(Photo by Black Mesa Water Coalition)

(Photo by Black Mesa Water Coalition)

Indigenous Struggles to watch in the United States in Canada

Photo taken during Mathias Colomb Cree Nation shut down of access to HudBay Lalor mine.

Photo taken during Mathias Colomb Cree Nation shut down of access to HudBay Lalor mine.

John Ahni Schertow, Intercontinental Cry

With the constant barrage of news headlines we’re confronted with, it can be very difficult to get a good fix on what exactly is going on these days, especially if you don’t know where to look. Most news providers are only interested in the latest trends (and, of course, whatever’s going to pay the bills). They ignore everything else.

In light of that fact, we wanted to put together a short briefing of important indigenous struggles that are taking place right now in Canada and the United States.

Note: If you know of something that isn’t on this list, please feel free to mention it in the comments below. All additional struggles will be added to the end of this briefing.

Last Updated: March 15, 2013


Citizens from two different Mi’kmaq communities recently carried out an 11-day hunger strike to oppose the Made in Nova Scotia Process and the Made in New Brunswick Process, two framework agreements that follow a nationwide template in Canada that aims to extinguish Aboriginal sovereignty and title. Ultimately, the chiefs taking part in the process did not opt entirely, however, they did agree to halt negotiations until their communities can become better educated as to exactly what is at stake. The Mi’kmaq of Unamaki, meanwhile, are still attempting to deal with a proposed shale gas fracking development project at Lake Ainslie, the largest freshwater lake in Cape Breton.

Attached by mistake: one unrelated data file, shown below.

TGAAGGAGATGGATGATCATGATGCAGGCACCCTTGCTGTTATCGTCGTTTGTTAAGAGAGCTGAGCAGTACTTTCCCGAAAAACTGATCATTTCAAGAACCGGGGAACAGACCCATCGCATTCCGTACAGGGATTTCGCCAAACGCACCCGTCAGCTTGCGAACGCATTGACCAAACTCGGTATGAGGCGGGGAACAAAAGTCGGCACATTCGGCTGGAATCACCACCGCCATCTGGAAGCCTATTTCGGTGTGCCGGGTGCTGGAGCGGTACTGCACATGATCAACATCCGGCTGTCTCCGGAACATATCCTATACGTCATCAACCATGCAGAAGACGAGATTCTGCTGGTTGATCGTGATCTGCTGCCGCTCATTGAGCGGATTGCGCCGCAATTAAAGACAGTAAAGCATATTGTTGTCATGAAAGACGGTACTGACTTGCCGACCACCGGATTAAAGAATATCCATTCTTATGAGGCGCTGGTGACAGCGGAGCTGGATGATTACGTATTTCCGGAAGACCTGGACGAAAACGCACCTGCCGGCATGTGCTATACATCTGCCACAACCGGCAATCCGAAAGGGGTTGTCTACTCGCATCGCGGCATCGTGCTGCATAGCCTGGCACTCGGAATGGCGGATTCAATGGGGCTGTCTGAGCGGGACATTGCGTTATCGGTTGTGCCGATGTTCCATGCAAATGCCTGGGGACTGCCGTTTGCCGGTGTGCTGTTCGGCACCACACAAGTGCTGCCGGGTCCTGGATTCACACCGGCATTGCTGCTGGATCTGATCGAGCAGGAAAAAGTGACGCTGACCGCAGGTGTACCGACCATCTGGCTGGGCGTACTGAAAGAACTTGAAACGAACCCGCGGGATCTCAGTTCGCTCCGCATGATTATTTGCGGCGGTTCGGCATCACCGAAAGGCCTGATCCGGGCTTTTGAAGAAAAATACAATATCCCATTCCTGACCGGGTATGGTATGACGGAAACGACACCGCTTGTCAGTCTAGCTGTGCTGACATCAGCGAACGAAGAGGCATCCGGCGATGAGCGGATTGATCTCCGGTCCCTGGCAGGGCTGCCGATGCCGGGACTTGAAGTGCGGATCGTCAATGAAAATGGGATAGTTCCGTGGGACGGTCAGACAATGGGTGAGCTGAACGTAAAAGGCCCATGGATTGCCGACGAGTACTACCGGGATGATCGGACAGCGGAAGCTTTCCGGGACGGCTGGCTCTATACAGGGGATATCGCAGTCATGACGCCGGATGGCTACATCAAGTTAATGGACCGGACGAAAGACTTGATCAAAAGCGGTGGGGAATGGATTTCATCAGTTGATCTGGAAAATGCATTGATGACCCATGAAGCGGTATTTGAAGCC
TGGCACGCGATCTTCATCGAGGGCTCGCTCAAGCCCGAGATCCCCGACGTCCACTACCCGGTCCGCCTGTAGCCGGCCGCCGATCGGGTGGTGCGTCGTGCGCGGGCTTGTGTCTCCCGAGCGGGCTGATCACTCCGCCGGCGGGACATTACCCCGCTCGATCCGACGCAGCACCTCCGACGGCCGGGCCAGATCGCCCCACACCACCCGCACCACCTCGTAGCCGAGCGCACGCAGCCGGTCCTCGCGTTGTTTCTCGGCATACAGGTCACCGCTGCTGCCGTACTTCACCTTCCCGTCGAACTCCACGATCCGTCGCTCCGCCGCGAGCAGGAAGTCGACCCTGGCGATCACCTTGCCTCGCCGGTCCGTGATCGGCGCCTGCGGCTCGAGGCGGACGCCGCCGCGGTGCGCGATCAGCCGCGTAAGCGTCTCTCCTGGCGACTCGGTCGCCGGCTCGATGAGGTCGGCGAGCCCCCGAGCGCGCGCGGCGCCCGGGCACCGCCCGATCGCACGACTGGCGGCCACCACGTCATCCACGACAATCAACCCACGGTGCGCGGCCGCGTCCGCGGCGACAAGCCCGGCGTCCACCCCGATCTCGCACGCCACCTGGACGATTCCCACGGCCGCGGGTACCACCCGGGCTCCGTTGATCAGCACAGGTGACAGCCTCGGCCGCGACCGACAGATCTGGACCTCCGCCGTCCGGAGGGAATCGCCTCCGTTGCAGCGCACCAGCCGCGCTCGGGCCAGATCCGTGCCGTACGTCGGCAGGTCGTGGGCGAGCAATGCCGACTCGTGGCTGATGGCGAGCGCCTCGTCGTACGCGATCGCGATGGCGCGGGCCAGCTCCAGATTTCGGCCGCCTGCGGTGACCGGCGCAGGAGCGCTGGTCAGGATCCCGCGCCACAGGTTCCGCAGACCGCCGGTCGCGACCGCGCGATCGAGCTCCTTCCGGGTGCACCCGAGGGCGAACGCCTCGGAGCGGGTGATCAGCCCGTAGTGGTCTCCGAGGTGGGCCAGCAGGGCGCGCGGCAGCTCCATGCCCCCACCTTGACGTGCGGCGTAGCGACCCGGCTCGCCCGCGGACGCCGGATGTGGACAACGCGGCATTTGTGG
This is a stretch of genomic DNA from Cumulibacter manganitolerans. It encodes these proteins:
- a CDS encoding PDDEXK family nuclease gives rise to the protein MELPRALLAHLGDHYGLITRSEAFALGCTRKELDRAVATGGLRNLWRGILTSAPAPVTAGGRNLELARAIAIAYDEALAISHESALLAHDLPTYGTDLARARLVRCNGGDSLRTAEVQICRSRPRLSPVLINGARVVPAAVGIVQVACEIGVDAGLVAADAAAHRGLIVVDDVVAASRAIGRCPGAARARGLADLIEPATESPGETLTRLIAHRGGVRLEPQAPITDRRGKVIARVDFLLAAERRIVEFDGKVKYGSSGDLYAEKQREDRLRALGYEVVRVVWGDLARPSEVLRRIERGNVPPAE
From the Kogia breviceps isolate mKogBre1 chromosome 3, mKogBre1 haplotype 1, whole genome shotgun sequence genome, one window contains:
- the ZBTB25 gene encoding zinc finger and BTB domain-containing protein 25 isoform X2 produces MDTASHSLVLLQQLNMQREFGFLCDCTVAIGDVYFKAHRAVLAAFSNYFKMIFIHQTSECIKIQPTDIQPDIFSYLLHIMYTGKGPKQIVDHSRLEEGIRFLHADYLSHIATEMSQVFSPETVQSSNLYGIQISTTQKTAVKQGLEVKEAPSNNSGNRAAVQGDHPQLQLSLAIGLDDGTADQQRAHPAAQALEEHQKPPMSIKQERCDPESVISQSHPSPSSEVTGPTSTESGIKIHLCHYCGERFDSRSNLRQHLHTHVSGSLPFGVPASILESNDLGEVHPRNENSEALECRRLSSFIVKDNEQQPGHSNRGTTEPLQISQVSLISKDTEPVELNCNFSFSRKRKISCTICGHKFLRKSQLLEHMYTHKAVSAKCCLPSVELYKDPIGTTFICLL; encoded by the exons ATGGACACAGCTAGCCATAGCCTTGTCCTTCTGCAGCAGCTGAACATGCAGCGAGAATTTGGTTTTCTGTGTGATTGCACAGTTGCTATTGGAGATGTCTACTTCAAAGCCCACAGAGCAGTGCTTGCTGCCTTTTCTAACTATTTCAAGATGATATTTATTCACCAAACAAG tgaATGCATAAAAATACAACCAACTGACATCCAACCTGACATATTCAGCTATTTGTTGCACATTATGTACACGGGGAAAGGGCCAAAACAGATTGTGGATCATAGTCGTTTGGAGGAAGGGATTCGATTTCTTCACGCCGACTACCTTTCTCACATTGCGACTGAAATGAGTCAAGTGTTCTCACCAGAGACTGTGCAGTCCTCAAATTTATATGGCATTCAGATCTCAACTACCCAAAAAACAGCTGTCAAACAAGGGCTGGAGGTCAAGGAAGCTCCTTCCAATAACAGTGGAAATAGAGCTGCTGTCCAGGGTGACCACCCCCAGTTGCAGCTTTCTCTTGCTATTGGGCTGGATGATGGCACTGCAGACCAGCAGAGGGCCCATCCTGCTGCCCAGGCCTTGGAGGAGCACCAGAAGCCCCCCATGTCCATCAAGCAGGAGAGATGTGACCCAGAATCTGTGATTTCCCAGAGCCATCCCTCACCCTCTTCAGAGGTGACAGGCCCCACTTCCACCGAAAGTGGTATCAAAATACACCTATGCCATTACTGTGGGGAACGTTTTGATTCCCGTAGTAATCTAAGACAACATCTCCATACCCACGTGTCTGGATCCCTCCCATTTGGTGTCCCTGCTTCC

Pit River Tribe

The Pit River Tribe Of California unanimously affirmed their opposition to geothermal and other industrial developments in the sacred Medicine Lake Highlands, located in Northeastern California . In a recent public statement, the tribe explained that “Geothermal development in such a sensitive hallowed place will despoil the environment and harm the Pit River Tribe.” Pit River has been struggling against geothermal development in the region since the 1980s, when the Bureau of Land Management (BLM) sold geothermal development leases to three corporations without consulting anyone.